Go Tell It on the Mountain was published in 1953; it is James Baldwin's first novel and a real success. It took him ten years to complete this work, he was a very polyvalent writer and he published novels: Another Country (1962), short stories: Going to Meet the Man (1965) scripts and plays: The Amen Corner (staged in 1955) The author was born in Harlem in 1924; he attended New York City public schools and was a brilliant student. After graduation in 1942 he did manual jobs and moved to Greenwich Village to write. There he met Richard Wright, in 1944 who became his tutor. In 1948 Baldwin moved to Paris, he spent six years in France and Switzerland where he worked for American journals and concentrated on the writing of his novel. As far as politics is concerned, James Baldwin was an activist in America's Civil Rights movement and achieved the status of unofficial African-American spokesman on racial issues.
[...] He goes to watch movies where the actors are all white and identify with the actress of the movie: decided to see this, for he identifies with the blond white woman ( He even dreams of having a life similar to a white man on p 40. This desire is part of the American Dream that is shared by all American citizens. The reader also has a contradictory feeling towards the character of Gabriel. Gabriel is detestable for what he did to Deborah, and does to Elizabeth and John. [...]
[...] But James like John doesn't believe his father, he is a brilliant student appreciated by his teachers, he's full of hopes and dreams for his future: was not only coloured people who praised John, ( ) but white people also said it ( and the school principal told him: “You're a very bright boy, John Grimes ( John Grimes' father like James' mocked his physical appearance he called him on p21, he tells his son that face was the face of Satan”p30 and that he bears the “mark of the devil's little finger”p31. [...]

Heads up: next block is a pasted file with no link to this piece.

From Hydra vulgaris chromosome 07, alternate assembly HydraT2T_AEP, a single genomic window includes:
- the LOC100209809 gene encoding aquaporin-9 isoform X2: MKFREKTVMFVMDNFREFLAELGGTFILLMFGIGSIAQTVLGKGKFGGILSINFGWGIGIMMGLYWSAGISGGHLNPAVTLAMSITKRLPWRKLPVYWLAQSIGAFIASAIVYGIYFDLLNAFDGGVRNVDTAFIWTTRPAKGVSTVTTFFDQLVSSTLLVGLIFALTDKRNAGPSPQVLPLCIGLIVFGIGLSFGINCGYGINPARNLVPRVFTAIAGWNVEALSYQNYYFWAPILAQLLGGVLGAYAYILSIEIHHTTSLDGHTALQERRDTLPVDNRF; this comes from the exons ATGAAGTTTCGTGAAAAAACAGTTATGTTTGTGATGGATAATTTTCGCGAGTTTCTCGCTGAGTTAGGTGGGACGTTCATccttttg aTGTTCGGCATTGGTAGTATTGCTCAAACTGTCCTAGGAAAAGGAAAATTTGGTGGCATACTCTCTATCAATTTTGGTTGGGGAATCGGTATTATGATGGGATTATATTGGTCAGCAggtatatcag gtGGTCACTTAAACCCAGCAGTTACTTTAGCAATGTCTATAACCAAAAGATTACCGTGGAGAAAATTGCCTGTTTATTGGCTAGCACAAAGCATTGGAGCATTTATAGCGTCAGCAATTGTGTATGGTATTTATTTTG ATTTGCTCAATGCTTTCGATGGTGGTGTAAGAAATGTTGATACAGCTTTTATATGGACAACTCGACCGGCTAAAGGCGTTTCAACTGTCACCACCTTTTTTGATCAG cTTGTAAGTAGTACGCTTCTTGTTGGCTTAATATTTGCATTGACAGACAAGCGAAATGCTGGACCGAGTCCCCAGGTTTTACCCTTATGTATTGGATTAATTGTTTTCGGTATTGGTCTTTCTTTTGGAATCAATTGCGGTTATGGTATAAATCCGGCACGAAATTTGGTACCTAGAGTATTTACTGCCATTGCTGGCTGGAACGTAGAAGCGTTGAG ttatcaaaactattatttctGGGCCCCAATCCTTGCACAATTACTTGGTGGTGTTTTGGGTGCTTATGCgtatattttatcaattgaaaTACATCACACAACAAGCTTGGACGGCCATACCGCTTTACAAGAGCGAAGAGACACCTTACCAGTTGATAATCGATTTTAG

[...] Thus we have seen that the theme of fathers and sons was one of the prevailing themes of James Baldwin's Go Tell It on the Mountain. Around this theme many points can be studied, we've seen that the similarities between the protagonist and the author wasn't a stroke of luck as Baldwin's first novel is highly autobiographical and the image of double is very much linked to it as each son is the double of his father and Roy the double of his brother Royal. [...]
[...] This feeling is also linked to the fact that John is fourteen and fight against an inner struggle which concerns his desire to outsmart his stepfather who belittles him and at the same time he doesn't know if he wants to be a preacher like him: until the morning of his fourteenth birthday did he really begin to think about it, and by then it was already too late.” p 11. The father-and-son conflict is indeed very obvious. John wants a better life than his stepfather and doesn't think that religion can offer it since white people are rich: coats”, “silk dresses”, “watches and rings” and don't go to church like they do: ) for their thoughts were not of God and their way was not God's p 41. [...]
[...] In Go It on the Mountain Tell, James Baldwin plays with the effect of contradiction. For example, John's feelings for Gabriel are ambiguous. John hates his stepfather: lived for the day when his father would be dying and he, John, would curse him on his death-bed” p 23. His stepfather is heartless, narrow-minded and intolerant and he doesn't love him like he loves Roy: ) that he hated John because john was not lying on the sofa where Roy lay.”p49. [...]
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